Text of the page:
If the shoe fits…

This last week has been a busy one with work and a charity event I was involved with. Even though the new Shimano pedals had arrived in the post and I was itching to fit them to the bike, there was no point without the shoes. I had been shopping around on Adverts, and one possibility turned out to be a little too snug. The second outing was more successful. Clearly these had seen some use, but they are perfect for a starter pair, and at 30 Euro, you can’t really complain.

A pair of second-hand RD86 Shimano SPD-SL cycling shoes.
A pair of second-hand RD86 Shimano SPD-SL cycling shoes.

I should probably add here that this is the first pair of cycling shoes and cleats I have ever owned.

I was always aware that ‘real’ cyclists used this system, but as a casual cyclist, it was never on my radar to investigate it any further.

Once I started doing triathlons last year, it was hard not to notice that pretty much everyone else was using cycling shoes with clip-less pedals. Of course, these shoes were fitted to rather smart-looking bikes too; my own bike is a steel-framed 1980s racer. A good pedigree, I should add; Mercian Cycles are a well-known and respected make in the cycling world, but this has all been part of the learning curve for me; a curve which shows no sign of leveling off.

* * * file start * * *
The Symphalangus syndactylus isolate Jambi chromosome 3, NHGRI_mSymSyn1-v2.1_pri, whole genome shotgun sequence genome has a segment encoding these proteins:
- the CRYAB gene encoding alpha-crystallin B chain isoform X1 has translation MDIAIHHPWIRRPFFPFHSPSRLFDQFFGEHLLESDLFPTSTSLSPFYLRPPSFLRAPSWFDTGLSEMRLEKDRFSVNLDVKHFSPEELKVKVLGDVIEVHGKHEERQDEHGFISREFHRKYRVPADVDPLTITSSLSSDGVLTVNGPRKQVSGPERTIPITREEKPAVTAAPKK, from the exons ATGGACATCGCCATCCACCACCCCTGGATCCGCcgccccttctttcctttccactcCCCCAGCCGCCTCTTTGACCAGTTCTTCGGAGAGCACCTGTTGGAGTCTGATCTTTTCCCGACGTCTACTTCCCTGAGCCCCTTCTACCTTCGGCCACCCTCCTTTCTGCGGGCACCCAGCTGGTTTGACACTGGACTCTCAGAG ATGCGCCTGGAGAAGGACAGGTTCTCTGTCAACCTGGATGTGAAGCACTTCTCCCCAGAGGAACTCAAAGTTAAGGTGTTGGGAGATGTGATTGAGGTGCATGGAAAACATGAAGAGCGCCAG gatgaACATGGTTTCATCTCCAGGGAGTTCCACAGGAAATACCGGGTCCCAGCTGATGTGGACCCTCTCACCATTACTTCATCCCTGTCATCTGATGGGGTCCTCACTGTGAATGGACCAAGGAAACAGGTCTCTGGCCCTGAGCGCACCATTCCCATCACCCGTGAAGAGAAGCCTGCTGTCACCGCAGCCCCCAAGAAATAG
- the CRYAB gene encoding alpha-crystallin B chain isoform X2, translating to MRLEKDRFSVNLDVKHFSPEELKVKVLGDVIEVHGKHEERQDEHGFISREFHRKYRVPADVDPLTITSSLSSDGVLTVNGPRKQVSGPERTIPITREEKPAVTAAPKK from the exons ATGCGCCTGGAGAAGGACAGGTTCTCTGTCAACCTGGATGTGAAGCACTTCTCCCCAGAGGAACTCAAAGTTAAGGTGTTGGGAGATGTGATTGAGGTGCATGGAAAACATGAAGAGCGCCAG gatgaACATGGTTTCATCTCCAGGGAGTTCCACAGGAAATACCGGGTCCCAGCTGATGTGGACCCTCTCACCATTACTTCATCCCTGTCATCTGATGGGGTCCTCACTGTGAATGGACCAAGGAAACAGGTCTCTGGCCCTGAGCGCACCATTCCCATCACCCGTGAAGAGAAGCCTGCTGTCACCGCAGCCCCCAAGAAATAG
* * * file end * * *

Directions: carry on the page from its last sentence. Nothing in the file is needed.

Regular triathletes will be familiar with all the tricks of course. When I was lining up to get into transition with hundreds of other competitors for my first triathlon (a sprint event in Athy last year) I was fascinated to see the shoes clipped to the pedals and held at the ideal angle for quick access with rubber bands that would quickly break once you slotted your feet in and got going.

I can’t ever see myself going that route, but never say never of course. It’s just not something you would need to do for an event that lasts over half a day…

The pedals to go with the shoes...
The pedals to go with the shoes…

The pedals are a new set (Shimano PD-R540). As of yet, they have not been fitted to the bike to replace the toe straps that are currently there. I did have at least one embarrassment in those, in the park, and I fully expect to have a good few more of these with the clip-less variety.

Practice, practice, practice, would seem to be the motto here, and preferably somewhere where falling over won’t be too detrimental to your health. It would seem that falling off your bike with these style of pedals is about as common as falling off a bike when you are learning to ride as a kid. So that’s something new to look forward to, in the journey towards becoming an Iron Man.

More on this after the maiden voyage!

New cleats on old boots.
New cleats on old boots.
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